The Conservative Party is unlikely to put forward a solution to the country's social care crisis in its manifesto for the upcoming election because of the "adversarial" nature of British politics, a senior Yorkshire MP has claimed.
Thirsk and Malton MP Kevin Hollinrake said proposing a way of paying for the spiralling costs of adult social care "is probably not going to be too attractive a prospect".
In 2017, Prime Minister Theresa May was forced to backtrack on her plans unveiled in her election manifesto to make people pay more of the costs of social care after they were branded a “dementia tax”.
And one of Boris Johnson's first acts as Prime Minister was to stand on the steps of 10 Downing Street and tell the nation: "We will fix the crisis in social care once and for all."
Another General Election is expected in the coming months, but Mr Hollinrake told a fringe event at Conservative Party Conference that a long-term solution on social care would have to wait until after that.
He is a member of the Commons Housing, Communities and Local Government Select Committee, which joined with the Health and Social Care committee to recommend a 'social insurance premium' solution.
The idea adopted in Germany in the 1990s requires everyone to pay around one per cent of their earnings into a private insurance system which funds social care costs.
Mr Hollinrake, a member of the All-Party Parliamentary Group on social care, said: "Sticking a solution into adult social care into the manifesto is probably not going to be too attractive a prospect I don't think, bearing in mind what happened in the last election, so I don't think we'll put in a solution like that, though I know Matt Hancock is very keen on this solution.
"But I think beyond the election, we need to then properly look at this with all stakeholders, people who really know what's going on at the sharp end, make sure this is the solution or if there is a better solution out there, or a mixture of solutions.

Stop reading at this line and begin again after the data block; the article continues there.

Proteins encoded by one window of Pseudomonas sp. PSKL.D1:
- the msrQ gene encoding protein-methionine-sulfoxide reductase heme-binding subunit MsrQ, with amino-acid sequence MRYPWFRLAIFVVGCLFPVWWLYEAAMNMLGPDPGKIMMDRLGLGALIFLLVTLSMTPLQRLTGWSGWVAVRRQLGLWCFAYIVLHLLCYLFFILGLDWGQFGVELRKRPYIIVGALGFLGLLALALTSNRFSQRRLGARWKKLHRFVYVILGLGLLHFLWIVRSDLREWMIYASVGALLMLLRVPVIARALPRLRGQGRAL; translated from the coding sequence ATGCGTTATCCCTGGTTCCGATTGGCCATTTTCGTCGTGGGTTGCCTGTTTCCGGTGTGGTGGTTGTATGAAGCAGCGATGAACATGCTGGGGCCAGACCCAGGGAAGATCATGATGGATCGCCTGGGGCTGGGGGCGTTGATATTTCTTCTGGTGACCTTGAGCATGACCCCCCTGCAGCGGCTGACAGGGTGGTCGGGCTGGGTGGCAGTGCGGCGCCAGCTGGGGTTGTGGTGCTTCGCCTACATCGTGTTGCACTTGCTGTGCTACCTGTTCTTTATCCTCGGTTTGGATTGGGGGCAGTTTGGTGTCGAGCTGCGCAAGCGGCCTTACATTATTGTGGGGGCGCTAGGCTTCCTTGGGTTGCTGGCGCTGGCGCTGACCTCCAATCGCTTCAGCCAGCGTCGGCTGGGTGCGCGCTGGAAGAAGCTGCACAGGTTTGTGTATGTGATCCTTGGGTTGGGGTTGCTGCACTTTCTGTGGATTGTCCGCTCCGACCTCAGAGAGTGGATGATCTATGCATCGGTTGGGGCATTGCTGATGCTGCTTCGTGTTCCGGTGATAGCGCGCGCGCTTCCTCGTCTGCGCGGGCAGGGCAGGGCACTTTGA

"But I really think if we can put some of the politics aside we can deliver a strategic solution."
He was backed by fellow Tory and Chichester MP Gillian Keegan, who said it would have to be "out of the limelight of the election" when a cross-party effort was made to find a solution.
The growing cost of care for the elderly and vulnerable - a result of the UK's ageing population - is causing huge problems for local authorities.
According to Mike Padgham, the North Yorkshire-based chair of the Independent Care Group, chronic under-funding has left 1.4m people without the care they need.
Describing a "demographic time bomb", Mr Hollinrake said the UK's debt was currently around 80 per cent of its Gross Domestic Product, but on current trends this would rise to 280 per cent by 2060.
He told the meeting: "We have to do something transformational, something different. People see the unattractive adversarial side of politics, in the last few days particularly. But there is lots going in Parliament which is cross-party."
He added: "I think it was [former Tory Cabinet Minister] Norman Tebbit who said politics is about shooting the crocodile nearest to the boat, which isn't the strategic thinking you'd ideally want to see.
"The difference with this is that it is a huge crocodile and it's about to swallow the boat completely."